Books of the Bible


The Book of Judith in the Bible

The book of Judith is included with the historical books of the Old Testament, but due to apparent historical inconsistencies, it might be more correct to understand it as a work of historical fiction. Nevertheless, Judith stands as an inspiring account of confident faith put into bold action.

The book of Judith is a tale of the beautiful and pious women Judith (which means Jewess) who daringly and single-handedly delivers the Jewish people from their enemies, using her beauty and charm, all the while remaining pure and chaste.

Judith is an Apocrypha book and not included in all versions of the Bible.

The New Jerusalem Bible, Revised Standard Version (RSV), New American Bible (NABRE), Wycliffe Bible (WYC), Common English Bible (CEB), Good News Translation (GNT), and Douay-Rheims (DRA) all include Judith.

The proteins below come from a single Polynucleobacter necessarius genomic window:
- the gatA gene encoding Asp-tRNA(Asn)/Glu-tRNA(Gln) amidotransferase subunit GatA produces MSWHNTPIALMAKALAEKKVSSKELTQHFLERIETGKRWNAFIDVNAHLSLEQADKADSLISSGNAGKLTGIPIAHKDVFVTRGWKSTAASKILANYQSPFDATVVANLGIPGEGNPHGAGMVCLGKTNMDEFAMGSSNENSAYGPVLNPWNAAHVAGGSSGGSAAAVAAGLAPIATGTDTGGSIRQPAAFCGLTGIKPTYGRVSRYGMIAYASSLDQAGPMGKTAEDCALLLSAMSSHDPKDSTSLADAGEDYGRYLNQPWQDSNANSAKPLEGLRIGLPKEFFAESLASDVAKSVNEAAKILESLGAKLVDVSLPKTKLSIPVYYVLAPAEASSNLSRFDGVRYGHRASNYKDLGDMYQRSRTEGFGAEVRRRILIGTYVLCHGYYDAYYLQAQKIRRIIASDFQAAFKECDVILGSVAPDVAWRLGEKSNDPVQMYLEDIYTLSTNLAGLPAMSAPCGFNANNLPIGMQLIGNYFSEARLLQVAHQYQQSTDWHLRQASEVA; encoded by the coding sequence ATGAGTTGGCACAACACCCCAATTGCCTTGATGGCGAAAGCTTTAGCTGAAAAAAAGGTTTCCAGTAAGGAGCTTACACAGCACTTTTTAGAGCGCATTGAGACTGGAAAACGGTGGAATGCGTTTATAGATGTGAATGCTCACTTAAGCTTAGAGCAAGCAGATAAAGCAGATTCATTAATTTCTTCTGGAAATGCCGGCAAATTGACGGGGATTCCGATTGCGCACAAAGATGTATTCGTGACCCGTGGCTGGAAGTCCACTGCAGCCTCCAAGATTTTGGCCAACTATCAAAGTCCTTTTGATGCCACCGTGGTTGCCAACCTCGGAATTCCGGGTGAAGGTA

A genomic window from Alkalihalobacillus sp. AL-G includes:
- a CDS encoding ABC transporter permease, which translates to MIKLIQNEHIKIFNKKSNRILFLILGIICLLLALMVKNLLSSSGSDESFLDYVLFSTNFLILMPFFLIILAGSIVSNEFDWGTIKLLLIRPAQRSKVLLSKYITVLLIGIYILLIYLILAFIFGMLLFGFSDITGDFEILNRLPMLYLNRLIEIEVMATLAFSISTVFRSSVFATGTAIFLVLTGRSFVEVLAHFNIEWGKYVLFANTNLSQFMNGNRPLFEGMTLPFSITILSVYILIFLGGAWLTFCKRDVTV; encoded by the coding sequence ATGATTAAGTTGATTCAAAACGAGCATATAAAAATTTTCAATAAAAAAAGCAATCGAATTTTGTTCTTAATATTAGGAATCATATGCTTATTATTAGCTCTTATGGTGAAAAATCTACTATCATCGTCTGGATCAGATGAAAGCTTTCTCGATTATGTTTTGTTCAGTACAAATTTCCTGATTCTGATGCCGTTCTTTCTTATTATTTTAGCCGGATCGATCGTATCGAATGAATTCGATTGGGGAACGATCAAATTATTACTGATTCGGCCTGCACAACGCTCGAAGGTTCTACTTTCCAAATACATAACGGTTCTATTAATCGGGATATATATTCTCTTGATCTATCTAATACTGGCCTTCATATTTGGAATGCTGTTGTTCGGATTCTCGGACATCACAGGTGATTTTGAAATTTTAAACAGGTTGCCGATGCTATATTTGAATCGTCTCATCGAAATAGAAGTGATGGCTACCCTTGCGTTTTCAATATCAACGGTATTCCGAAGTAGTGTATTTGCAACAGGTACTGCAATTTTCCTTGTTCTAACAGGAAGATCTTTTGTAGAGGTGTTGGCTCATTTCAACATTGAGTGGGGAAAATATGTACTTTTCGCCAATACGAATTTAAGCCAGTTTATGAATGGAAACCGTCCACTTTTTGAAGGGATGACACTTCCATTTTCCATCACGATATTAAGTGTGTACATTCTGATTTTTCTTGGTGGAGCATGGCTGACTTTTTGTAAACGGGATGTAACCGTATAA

Interestingly, the original Authorized King James Version (KJV) contains Judith, but the text was removed almost two centuries later. The Septuagint, an ancient Greek translation of the Jewish scriptures, which was widely used in Jesus’s day, also includes the book of Judith.

For more information, see why “Christians Should Consider the Entire Bible.”

A lifelong student of the Bible, Peter DeHaan, PhD, wrote the 700-page website to encourage people to explore the Bible. His main blog and numerous books urge Christians to push past the status quo and reconsider how they practice their faith in every area of their lives.






By Peter DeHaan

Peter writes about biblical Christianity to confront status quo religion and make a faith that matters. Learn more at